Then, when countries have a positive approach to people's power, it impacts their perception of wealth creation. Money and technology hand over the stage to the actual source of wealth of an economy: its workforce. The third principle for equal international cooperation is to create economic policies focusing on something that every country has in abundance: people with potential. And that places human creativity (organic and infinite), no longer money (artificial and limited), at the centre of economic partnership and global wealth. Equality means international development based on human-centred economic alternatives that work for all. Countries will then stop sabotaging their growth by trying to fit into ill-thought economic systems decided by others, not working for them and benefiting only a few same.

Finally, when countries are fully aware that their own power lies in their people, they can better grasp what their citizens can achieve for and with others on the world stage. International social policies should nurture our Oneness and free individuals’ power to impact the community and the world. The fourth principle for equal global partnership is to focus on our common purpose: empowering individuals so together they can drive humankind upward. What makes humans thrive can differ from one country to another. But added together, we can reach a 360-degree understanding of our human condition. Equality means that each country is conscious of how individual growth of each citizen matters to uplifting humankind and that inner development is the root of our shared global development.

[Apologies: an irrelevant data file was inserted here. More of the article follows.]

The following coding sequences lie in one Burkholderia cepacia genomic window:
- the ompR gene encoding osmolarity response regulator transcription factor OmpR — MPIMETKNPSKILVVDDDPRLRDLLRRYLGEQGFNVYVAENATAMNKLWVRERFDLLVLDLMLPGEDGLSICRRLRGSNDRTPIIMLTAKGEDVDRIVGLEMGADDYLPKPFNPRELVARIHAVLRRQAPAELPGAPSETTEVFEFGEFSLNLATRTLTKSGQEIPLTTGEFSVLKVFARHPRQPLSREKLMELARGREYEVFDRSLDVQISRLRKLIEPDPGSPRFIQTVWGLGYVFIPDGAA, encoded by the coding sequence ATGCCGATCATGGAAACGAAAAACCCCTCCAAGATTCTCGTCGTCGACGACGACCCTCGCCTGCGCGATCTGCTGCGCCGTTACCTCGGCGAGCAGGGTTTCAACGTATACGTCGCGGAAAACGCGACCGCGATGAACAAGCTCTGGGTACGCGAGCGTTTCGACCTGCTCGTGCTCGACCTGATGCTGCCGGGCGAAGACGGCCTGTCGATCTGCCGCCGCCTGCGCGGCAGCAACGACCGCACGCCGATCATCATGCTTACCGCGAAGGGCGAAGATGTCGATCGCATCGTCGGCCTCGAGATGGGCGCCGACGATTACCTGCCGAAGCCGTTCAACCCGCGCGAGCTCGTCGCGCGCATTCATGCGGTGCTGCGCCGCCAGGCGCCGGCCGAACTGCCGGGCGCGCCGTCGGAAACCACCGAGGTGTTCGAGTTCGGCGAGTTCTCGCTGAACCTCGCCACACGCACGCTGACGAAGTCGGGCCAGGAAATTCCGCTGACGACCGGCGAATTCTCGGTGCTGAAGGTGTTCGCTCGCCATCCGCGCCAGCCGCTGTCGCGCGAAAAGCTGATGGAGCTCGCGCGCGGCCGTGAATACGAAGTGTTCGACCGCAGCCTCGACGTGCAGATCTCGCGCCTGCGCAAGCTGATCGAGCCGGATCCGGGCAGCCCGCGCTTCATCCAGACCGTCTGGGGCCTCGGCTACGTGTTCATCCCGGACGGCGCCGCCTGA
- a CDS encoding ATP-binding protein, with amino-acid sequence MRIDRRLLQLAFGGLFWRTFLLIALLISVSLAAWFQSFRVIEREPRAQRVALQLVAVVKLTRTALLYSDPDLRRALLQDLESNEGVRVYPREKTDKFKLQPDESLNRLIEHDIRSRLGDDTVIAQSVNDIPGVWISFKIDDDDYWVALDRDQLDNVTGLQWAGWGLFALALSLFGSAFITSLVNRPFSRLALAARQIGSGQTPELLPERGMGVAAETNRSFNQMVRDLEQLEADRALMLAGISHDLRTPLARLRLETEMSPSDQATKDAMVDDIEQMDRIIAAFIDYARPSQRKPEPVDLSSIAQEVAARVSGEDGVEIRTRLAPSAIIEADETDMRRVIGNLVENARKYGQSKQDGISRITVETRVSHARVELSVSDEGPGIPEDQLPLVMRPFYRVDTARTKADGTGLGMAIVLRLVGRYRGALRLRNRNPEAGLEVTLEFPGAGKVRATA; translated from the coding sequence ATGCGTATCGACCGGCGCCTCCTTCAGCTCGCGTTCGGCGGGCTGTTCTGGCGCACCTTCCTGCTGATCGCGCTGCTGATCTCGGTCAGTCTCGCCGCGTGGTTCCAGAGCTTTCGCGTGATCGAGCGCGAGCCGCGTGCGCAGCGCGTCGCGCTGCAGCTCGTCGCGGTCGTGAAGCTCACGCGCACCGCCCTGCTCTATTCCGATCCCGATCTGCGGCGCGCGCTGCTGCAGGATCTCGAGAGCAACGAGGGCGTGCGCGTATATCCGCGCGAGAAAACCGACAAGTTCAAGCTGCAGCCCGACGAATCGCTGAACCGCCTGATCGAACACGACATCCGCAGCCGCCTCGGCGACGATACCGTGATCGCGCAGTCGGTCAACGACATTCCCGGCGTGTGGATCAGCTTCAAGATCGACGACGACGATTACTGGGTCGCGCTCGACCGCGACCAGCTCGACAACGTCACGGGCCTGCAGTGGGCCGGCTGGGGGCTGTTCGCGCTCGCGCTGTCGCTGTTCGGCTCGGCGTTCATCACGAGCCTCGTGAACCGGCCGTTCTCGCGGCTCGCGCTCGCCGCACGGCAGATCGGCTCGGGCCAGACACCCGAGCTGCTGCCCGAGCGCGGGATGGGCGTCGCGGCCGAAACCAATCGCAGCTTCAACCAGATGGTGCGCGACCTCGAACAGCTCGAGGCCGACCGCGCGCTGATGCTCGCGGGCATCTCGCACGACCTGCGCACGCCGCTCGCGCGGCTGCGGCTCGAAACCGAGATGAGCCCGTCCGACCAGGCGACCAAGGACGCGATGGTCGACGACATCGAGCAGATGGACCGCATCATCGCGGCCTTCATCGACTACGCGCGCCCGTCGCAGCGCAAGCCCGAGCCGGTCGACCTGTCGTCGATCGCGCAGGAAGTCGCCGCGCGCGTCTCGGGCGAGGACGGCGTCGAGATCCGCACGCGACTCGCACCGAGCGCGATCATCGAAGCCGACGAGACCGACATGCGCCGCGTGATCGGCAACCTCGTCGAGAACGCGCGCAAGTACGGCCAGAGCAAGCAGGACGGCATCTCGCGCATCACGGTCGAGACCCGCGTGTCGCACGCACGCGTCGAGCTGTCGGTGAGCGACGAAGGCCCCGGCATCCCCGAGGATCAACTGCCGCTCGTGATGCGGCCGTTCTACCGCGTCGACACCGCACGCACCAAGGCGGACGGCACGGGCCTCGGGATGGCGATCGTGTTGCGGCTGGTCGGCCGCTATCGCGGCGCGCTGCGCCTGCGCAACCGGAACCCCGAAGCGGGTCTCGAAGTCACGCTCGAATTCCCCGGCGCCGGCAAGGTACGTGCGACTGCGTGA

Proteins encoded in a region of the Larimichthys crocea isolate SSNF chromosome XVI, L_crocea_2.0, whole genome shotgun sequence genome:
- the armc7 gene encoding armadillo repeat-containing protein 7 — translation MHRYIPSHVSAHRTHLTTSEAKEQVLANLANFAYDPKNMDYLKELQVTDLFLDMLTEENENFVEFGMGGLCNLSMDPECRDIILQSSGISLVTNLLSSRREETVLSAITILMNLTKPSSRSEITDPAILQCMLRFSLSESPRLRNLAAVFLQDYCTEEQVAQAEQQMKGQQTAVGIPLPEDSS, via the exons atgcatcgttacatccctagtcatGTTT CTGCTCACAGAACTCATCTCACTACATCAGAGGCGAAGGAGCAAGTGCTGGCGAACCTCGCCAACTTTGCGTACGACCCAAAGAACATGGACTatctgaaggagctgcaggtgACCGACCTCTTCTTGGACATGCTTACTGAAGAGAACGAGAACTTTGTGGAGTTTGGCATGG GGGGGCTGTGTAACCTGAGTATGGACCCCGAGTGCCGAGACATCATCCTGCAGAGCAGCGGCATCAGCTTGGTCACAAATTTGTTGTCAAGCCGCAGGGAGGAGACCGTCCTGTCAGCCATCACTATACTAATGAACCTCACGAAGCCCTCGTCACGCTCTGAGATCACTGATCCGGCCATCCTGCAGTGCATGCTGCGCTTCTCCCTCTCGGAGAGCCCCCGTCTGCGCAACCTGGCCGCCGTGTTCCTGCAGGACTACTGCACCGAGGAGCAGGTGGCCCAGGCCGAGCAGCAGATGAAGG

Incorporating personal development into SDG 18 is not about giving a Life coach to everyone. People should be their own life coaches and find their breakthroughs while walking along their unique journey. However, international institutions, governments and businesses must create and promote an environment ideal for inner growth. It involves nurturing people’s potential but also tackling what exacerbates human insecurities. People can always use their free will to step on that path or not. But those willing to do so will be empowered to become the change-makers we need and trigger the revolution we want to see.